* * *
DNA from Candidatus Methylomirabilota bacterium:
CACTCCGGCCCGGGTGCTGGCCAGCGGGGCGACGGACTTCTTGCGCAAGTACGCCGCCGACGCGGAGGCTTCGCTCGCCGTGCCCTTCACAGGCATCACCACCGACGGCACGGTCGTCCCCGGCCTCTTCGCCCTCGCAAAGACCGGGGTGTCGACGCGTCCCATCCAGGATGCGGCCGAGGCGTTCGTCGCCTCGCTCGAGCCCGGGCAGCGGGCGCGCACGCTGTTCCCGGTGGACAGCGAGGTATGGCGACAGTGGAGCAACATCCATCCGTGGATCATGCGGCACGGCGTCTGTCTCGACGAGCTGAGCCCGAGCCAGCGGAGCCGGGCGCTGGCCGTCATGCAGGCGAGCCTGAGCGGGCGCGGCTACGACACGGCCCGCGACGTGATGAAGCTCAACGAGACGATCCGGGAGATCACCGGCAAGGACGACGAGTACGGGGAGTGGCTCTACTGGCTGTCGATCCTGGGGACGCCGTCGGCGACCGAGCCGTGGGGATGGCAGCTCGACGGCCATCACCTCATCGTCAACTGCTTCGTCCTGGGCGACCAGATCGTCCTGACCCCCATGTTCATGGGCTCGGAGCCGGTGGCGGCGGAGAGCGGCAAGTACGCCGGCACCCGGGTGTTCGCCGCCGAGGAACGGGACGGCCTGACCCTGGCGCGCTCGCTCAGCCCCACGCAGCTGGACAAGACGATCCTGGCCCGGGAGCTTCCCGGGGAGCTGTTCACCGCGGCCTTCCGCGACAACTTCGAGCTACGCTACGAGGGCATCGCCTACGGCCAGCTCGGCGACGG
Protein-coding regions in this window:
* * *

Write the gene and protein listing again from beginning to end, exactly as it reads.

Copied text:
DNA from Candidatus Methylomirabilota bacterium:
CACTCCGGCCCGGGTGCTGGCCAGCGGGGCGACGGACTTCTTGCGCAAGTACGCCGCCGACGCGGAGGCTTCGCTCGCCGTGCCCTTCACAGGCATCACCACCGACGGCACGGTCGTCCCCGGCCTCTTCGCCCTCGCAAAGACCGGGGTGTCGACGCGTCCCATCCAGGATGCGGCCGAGGCGTTCGTCGCCTCGCTCGAGCCCGGGCAGCGGGCGCGCACGCTGTTCCCGGTGGACAGCGAGGTATGGCGACAGTGGAGCAACATCCATCCGTGGATCATGCGGCACGGCGTCTGTCTCGACGAGCTGAGCCCGAGCCAGCGGAGCCGGGCGCTGGCCGTCATGCAGGCGAGCCTGAGCGGGCGCGGCTACGACACGGCCCGCGACGTGATGAAGCTCAACGAGACGATCCGGGAGATCACCGGCAAGGACGACGAGTACGGGGAGTGGCTCTACTGGCTGTCGATCCTGGGGACGCCGTCGGCGACCGAGCCGTGGGGATGGCAGCTCGACGGCCATCACCTCATCGTCAACTGCTTCGTCCTGGGCGACCAGATCGTCCTGACCCCCATGTTCATGGGCTCGGAGCCGGTGGCGGCGGAGAGCGGCAAGTACGCCGGCACCCGGGTGTTCGCCGCCGAGGAACGGGACGGCCTGACCCTGGCGCGCTCGCTCAGCCCCACGCAGCTGGACAAGACGATCCTGGCCCGGGAGCTTCCCGGGGAGCTGTTCACCGCGGCCTTCCGCGACAACTTCGAGCTACGCTACGAGGGCATCGCCTACGGCCAGCTCGGCGACGG
Protein-coding regions in this window: